It could either be an oldham coupling. The photo's a bit blurry. Here's a web page on oldham couplings. https://www.huco.com/products/couplings/oldham-couplings
or it could be a Flexible flange coupling
Could you not make a guide of sort to constrain the plunger action on the load cell to be along the right axis. Something like that (probably can do something better, but that's all I had time to do):
so fairly tight around the diameter of the pin (say 5.5mm hole), and resting on the surfaces of the load cell to ensure perpendicularity. Can the plunger move ...
That might be overkill in your application (but I don't know).
Figure 1. A random rigid flange coupling from an image search.
A rigid flange coupling may be a more economic choice if it suits.
From the comments:
What are the benefits of a rigid flange compared to a split flange beside costs? Doesn't the flexible coupler give more friction?
A flexible ...
I am going to say that no, your chosen coupling would not work. Based on the K-K cross-section in the drawing, there would be a large portion of the shaft that is not in contact with the coupling.
I believe what you need is a coupling where it is held against a flat in the shaft by a set screw, like the one here (though in your size): https://www.omc-...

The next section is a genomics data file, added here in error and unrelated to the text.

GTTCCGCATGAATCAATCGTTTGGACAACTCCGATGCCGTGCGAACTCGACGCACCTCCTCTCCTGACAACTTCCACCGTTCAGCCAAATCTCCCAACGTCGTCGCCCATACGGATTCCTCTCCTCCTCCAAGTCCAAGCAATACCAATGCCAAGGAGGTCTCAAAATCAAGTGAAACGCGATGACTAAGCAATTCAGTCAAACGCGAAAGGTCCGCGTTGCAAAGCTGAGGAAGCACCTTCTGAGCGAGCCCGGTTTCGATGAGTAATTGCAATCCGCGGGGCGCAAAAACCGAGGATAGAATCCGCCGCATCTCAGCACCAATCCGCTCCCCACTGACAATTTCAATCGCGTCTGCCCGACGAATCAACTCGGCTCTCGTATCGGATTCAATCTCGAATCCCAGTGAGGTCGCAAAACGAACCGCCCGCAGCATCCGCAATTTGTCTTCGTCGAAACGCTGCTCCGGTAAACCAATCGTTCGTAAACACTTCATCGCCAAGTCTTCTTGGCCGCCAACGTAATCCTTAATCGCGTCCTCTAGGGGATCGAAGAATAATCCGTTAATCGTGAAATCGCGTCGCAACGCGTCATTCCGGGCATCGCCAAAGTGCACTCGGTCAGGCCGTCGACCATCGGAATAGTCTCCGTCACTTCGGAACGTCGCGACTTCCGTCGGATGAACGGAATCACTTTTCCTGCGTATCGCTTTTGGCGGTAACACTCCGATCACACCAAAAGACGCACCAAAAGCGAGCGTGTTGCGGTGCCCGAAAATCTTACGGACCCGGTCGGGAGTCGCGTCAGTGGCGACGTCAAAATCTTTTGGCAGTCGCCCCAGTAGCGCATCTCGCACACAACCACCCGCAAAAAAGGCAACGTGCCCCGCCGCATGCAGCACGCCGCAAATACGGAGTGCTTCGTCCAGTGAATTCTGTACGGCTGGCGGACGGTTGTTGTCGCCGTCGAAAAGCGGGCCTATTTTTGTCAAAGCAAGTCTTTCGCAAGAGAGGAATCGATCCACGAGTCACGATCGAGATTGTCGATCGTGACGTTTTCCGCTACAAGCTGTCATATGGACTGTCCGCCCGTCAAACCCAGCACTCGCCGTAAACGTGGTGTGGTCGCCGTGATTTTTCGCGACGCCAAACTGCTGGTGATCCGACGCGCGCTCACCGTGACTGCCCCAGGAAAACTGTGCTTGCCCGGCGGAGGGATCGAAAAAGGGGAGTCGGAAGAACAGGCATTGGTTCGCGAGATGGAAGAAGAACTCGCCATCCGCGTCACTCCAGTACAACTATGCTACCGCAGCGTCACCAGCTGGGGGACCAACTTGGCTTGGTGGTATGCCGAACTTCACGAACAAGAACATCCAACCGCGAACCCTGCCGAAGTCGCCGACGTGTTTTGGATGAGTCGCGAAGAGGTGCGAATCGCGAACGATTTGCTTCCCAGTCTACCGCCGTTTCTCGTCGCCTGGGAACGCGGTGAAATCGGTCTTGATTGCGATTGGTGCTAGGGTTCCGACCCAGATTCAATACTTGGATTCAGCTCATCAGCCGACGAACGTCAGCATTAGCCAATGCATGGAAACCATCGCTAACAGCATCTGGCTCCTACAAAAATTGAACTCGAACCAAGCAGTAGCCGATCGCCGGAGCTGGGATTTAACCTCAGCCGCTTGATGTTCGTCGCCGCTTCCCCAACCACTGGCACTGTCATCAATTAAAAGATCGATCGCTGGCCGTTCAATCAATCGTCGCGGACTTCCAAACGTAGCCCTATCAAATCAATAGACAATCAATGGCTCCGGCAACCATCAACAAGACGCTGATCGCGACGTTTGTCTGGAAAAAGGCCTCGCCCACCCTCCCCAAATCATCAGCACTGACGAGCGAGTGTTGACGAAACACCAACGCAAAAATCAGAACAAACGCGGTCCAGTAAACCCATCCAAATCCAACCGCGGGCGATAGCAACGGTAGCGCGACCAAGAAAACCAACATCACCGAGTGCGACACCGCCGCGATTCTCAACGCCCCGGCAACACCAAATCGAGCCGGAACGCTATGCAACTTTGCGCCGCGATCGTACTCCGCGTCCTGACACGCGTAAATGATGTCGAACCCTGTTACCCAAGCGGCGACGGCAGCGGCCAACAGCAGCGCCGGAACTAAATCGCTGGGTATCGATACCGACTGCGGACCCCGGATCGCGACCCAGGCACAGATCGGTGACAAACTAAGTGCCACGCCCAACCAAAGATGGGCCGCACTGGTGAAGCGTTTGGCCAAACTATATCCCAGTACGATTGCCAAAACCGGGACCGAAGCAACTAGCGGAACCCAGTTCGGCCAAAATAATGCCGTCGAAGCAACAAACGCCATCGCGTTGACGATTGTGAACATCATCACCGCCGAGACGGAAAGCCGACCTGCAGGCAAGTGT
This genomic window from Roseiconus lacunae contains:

There is one pin in each shaft, so each pin takes the full load but in two places. This is known as double shear.
If you put 2 pins for each shaft then there would be 4 sections of pin taking the load so the pins would need re-sizing, otherwise they would be too strong and something else more expensive will break.
There are dozens of ways to connect to the shaft of a motor, A few examples:
set screw/grub screw
through taper pin
keyway & key (most common industrial use)
Each of these has a torque spec that I think you can find in a mechanical engineer's handbook. There are probably decades old free ones on the ...
These drive clutches can be used to absorb drive train shocks and/or slight mis-alignments of the two shafts.
These are available in several sizes and capacities.
Flexible coupling or flexible drive coupling or flexible shaft couplings, see:
enter link description here